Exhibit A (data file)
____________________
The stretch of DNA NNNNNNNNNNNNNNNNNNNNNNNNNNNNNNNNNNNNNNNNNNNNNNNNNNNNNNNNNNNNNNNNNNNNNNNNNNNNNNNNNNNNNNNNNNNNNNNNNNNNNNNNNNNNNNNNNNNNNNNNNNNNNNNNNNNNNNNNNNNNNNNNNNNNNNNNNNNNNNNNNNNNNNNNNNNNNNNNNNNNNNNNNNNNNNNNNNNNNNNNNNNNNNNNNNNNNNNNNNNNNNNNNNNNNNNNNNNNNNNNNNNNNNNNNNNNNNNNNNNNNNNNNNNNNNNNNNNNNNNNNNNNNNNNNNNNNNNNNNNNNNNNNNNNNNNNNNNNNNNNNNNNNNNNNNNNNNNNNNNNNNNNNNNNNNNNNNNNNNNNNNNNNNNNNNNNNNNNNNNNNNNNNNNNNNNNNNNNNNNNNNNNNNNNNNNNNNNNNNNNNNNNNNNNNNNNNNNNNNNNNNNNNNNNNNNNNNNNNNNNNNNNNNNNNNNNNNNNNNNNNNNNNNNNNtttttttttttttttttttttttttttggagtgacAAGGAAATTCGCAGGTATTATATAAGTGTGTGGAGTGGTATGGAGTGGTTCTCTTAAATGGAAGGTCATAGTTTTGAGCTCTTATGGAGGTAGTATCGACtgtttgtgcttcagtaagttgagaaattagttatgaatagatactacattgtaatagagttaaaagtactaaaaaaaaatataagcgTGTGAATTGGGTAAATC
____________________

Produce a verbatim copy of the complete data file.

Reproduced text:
The stretch of DNA NNNNNNNNNNNNNNNNNNNNNNNNNNNNNNNNNNNNNNNNNNNNNNNNNNNNNNNNNNNNNNNNNNNNNNNNNNNNNNNNNNNNNNNNNNNNNNNNNNNNNNNNNNNNNNNNNNNNNNNNNNNNNNNNNNNNNNNNNNNNNNNNNNNNNNNNNNNNNNNNNNNNNNNNNNNNNNNNNNNNNNNNNNNNNNNNNNNNNNNNNNNNNNNNNNNNNNNNNNNNNNNNNNNNNNNNNNNNNNNNNNNNNNNNNNNNNNNNNNNNNNNNNNNNNNNNNNNNNNNNNNNNNNNNNNNNNNNNNNNNNNNNNNNNNNNNNNNNNNNNNNNNNNNNNNNNNNNNNNNNNNNNNNNNNNNNNNNNNNNNNNNNNNNNNNNNNNNNNNNNNNNNNNNNNNNNNNNNNNNNNNNNNNNNNNNNNNNNNNNNNNNNNNNNNNNNNNNNNNNNNNNNNNNNNNNNNNNNNNNNNNNNNNNNNNNNNNNNNNNNNNNNNNNNNtttttttttttttttttttttttttttggagtgacAAGGAAATTCGCAGGTATTATATAAGTGTGTGGAGTGGTATGGAGTGGTTCTCTTAAATGGAAGGTCATAGTTTTGAGCTCTTATGGAGGTAGTATCGACtgtttgtgcttcagtaagttgagaaattagttatgaatagatactacattgtaatagagttaaaagtactaaaaaaaaatataagcgTGTGAATTGGGTAAATC